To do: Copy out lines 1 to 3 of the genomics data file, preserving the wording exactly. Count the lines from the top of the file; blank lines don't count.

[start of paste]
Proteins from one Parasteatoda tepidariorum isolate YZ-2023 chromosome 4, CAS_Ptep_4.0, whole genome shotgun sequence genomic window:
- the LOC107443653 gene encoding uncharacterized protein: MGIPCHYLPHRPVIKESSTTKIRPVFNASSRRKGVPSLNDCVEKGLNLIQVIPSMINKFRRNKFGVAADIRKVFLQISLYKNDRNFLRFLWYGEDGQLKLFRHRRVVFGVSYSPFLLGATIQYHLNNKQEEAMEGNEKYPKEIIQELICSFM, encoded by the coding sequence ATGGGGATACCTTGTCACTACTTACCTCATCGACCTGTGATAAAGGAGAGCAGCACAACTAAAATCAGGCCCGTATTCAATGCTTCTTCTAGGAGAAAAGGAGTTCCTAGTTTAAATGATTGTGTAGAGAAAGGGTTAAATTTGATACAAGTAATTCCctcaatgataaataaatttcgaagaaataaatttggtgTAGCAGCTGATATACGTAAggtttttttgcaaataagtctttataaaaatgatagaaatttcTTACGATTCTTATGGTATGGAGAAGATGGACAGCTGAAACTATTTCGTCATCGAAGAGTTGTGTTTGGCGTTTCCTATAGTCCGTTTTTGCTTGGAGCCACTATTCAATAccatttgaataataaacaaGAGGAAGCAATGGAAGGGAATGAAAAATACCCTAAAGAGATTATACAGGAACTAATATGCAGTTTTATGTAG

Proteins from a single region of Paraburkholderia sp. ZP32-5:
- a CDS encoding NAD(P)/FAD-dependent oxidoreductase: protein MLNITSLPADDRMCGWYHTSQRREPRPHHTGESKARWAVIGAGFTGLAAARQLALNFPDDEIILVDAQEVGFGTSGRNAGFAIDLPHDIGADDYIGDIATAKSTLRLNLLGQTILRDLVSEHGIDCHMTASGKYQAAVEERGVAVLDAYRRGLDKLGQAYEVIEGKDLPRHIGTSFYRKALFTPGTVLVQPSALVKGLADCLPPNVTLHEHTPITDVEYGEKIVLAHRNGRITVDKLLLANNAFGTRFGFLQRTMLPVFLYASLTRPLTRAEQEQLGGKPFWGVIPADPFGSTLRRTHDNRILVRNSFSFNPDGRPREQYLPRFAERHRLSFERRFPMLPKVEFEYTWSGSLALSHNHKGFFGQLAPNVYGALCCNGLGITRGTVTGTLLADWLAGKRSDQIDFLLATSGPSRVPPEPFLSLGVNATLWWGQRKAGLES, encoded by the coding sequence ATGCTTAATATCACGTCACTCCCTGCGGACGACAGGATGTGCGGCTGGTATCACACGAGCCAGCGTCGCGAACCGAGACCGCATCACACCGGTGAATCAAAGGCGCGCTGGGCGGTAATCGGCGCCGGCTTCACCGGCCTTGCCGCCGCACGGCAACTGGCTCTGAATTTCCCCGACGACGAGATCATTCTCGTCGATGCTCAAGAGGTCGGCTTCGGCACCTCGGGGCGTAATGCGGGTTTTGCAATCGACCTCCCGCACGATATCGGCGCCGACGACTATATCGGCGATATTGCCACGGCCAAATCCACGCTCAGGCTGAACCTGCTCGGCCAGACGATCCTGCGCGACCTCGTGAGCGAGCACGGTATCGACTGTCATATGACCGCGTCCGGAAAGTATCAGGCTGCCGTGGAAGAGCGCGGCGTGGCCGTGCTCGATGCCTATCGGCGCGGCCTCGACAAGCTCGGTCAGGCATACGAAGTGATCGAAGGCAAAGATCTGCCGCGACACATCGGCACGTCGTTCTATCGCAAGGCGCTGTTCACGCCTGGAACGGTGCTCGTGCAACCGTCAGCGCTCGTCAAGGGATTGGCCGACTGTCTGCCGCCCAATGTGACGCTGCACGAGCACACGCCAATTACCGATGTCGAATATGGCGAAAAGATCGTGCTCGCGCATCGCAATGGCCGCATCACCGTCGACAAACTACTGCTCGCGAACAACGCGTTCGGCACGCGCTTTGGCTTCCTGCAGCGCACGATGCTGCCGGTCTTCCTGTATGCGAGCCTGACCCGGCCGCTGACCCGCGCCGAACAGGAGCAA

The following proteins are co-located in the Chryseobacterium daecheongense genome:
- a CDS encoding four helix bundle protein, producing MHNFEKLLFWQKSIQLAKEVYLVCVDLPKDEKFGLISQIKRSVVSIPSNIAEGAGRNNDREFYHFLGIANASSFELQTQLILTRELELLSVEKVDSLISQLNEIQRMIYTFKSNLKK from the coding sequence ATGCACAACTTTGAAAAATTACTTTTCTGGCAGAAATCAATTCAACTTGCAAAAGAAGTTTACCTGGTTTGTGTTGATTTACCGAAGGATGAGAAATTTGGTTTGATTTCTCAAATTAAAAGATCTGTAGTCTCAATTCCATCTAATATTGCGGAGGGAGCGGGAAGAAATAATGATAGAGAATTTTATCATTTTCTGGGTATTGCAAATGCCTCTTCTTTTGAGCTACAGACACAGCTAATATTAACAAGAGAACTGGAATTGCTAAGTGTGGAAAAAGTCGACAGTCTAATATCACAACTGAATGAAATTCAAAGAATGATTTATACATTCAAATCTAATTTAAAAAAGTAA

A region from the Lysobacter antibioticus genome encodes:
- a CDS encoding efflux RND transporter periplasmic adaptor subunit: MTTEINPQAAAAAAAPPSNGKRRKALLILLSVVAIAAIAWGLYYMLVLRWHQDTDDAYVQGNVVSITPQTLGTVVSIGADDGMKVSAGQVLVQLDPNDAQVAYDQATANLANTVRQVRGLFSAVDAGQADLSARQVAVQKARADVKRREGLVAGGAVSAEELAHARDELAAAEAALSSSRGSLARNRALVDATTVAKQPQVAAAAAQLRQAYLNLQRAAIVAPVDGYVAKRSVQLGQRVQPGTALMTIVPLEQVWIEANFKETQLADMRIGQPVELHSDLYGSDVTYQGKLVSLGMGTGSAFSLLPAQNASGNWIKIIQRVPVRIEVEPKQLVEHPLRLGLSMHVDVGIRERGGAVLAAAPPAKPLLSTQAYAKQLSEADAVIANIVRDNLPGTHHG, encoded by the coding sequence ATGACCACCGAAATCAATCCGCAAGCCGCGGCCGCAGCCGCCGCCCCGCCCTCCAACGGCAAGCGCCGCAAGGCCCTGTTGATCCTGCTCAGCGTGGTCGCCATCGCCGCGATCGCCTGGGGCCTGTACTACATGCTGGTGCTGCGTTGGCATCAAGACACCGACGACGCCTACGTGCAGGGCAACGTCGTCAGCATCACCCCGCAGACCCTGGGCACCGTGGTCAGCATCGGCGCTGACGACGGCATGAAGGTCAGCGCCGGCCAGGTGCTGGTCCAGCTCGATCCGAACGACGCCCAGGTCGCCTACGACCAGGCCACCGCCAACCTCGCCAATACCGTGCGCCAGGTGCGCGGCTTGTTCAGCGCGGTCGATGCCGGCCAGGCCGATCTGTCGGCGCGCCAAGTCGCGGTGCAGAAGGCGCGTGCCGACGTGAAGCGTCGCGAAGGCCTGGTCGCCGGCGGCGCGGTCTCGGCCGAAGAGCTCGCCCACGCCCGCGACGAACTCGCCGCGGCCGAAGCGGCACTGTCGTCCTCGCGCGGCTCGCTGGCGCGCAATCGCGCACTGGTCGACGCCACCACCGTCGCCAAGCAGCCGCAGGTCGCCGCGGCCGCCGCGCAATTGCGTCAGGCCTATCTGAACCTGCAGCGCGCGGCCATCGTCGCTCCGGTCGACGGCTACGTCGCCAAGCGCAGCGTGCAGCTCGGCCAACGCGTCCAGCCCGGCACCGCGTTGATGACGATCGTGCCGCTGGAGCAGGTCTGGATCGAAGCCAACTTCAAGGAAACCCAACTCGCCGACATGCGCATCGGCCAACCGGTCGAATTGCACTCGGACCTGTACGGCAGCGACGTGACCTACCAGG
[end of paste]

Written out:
Proteins from one Parasteatoda tepidariorum isolate YZ-2023 chromosome 4, CAS_Ptep_4.0, whole genome shotgun sequence genomic window:
- the LOC107443653 gene encoding uncharacterized protein: MGIPCHYLPHRPVIKESSTTKIRPVFNASSRRKGVPSLNDCVEKGLNLIQVIPSMINKFRRNKFGVAADIRKVFLQISLYKNDRNFLRFLWYGEDGQLKLFRHRRVVFGVSYSPFLLGATIQYHLNNKQEEAMEGNEKYPKEIIQELICSFM, encoded by the coding sequence ATGGGGATACCTTGTCACTACTTACCTCATCGACCTGTGATAAAGGAGAGCAGCACAACTAAAATCAGGCCCGTATTCAATGCTTCTTCTAGGAGAAAAGGAGTTCCTAGTTTAAATGATTGTGTAGAGAAAGGGTTAAATTTGATACAAGTAATTCCctcaatgataaataaatttcgaagaaataaatttggtgTAGCAGCTGATATACGTAAggtttttttgcaaataagtctttataaaaatgatagaaatttcTTACGATTCTTATGGTATGGAGAAGATGGACAGCTGAAACTATTTCGTCATCGAAGAGTTGTGTTTGGCGTTTCCTATAGTCCGTTTTTGCTTGGAGCCACTATTCAATAccatttgaataataaacaaGAGGAAGCAATGGAAGGGAATGAAAAATACCCTAAAGAGATTATACAGGAACTAATATGCAGTTTTATGTAG

Proteins from a single region of Paraburkholderia sp. ZP32-5: